Firefox 3.0 packs in a number of handy one-click tricks - including instant bookmarking, which comes by clicking on the star icon at the end of the address bar, and one-click security information, by clicking on the 'favicon' before the URL (shown here).

Customisation is also one of Firefox's strong points, thanks to its large and active developer community, with all manner of add-ons including parental control suites, security programs and sidebars to be had. If you don't like the look of Firefox, you can also dress it up with new themes - there are hundreds available, allowing you to make your browser look like anything from a spaceship to an Xbox.

Photo credit: silicon.com

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4 of 10 Jo Best/ZDNet

Another browser with a solid IE-bothering market share is Apple's Safari, no longer confined to Macs after Cupertino launched a Windows-friendly version last year.

As well as its good looks and plus points for usability - the bookmarks bar is a clever idea - Safari has all the features you'd expect including the original 'porn mode', Private Browsing, autofill for form and tabbed browsing.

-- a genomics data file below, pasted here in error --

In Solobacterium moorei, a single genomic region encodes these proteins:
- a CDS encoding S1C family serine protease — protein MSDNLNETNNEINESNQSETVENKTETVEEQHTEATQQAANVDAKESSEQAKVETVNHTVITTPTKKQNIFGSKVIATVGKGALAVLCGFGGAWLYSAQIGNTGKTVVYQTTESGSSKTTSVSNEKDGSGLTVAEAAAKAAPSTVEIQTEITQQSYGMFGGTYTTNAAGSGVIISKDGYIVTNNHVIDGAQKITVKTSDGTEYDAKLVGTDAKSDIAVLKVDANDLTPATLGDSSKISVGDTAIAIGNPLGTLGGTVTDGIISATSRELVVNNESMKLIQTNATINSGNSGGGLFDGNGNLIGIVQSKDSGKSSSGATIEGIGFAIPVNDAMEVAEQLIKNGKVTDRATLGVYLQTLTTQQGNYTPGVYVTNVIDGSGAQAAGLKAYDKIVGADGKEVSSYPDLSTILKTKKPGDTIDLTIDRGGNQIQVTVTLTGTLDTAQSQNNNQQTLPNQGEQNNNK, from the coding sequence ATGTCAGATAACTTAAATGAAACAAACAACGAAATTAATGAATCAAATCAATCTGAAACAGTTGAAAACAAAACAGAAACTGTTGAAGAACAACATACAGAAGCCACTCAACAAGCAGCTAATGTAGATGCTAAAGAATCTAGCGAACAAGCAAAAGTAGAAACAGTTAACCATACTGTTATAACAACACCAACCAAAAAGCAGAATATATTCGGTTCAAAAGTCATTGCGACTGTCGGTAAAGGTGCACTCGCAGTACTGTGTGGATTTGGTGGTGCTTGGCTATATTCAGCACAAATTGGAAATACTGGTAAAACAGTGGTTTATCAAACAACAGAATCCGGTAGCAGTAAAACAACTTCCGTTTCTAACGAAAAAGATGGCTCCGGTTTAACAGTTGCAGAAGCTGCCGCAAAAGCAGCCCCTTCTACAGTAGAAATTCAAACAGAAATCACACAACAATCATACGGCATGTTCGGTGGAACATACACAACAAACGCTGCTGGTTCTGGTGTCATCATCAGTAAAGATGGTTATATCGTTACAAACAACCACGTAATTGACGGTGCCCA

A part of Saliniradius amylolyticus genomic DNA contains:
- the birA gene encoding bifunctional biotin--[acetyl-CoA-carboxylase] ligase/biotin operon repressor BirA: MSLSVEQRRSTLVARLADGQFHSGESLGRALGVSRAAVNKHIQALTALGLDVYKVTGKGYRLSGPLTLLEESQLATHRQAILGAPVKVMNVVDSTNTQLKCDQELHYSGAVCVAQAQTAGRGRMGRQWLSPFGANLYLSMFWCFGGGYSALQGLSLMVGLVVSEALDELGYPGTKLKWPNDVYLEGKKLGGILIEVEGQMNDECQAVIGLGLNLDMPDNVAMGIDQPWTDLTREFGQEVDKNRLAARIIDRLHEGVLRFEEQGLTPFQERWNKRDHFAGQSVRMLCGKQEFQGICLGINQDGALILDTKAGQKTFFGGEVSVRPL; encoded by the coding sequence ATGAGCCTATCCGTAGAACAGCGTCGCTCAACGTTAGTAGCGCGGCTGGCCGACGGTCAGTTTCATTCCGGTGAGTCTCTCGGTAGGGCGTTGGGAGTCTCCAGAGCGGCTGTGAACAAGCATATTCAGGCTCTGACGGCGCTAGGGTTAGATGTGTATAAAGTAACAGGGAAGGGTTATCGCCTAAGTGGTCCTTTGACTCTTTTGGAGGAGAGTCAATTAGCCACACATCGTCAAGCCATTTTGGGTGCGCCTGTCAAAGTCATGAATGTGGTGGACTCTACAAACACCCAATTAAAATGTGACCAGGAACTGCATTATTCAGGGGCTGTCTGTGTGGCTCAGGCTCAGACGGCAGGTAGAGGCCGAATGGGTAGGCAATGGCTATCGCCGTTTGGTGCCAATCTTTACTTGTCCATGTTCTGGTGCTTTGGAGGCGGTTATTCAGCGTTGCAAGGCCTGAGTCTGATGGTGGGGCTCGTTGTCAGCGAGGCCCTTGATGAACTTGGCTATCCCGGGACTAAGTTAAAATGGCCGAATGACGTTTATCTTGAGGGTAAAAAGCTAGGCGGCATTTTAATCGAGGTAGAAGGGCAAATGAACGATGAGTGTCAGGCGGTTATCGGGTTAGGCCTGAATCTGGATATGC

It also offers a rather nifty feature called Snapback - which allows you to find the page you were looking at before you got distracted. Take Google for example - if you do a Google search, then start exploring some of the sites Google found and want to get your original search listings back, Snapback will take you straight there with one click.

Another nice touch is the bookmark organising feature, shown here, which is based on iTunes.

Photo credit: silicon.com

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5 of 10 Jo Best/ZDNet

One of the newest kids on the block, Google's Chrome - launched earlier this year - already has a toehold in the browser market, with around four per cent of visitors to silicon.com now using it.

Google has carried its traditional stripped-down design into Chrome with the feature shown here - the sandbox - which gives users a pictorial representation of the nine sites they visit most.

Chrome also boasts dynamic tabbing, where users can pull tabs out into a new window, or unite many separate windows into a single, tabbed window.

Photo credit: silicon.com

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6 of 10 Jo Best/ZDNet

Another browser that wears its style credentials on its sleeve is Camino, which its publishers describe as combining the "behavioural experience that has been central to the Macintosh philosophy with web browsing capabilities of the Gecko rendering engine".

This Mac-only browser comes from Mozilla, and is the reliable offering you'd expect from the people behind Firefox.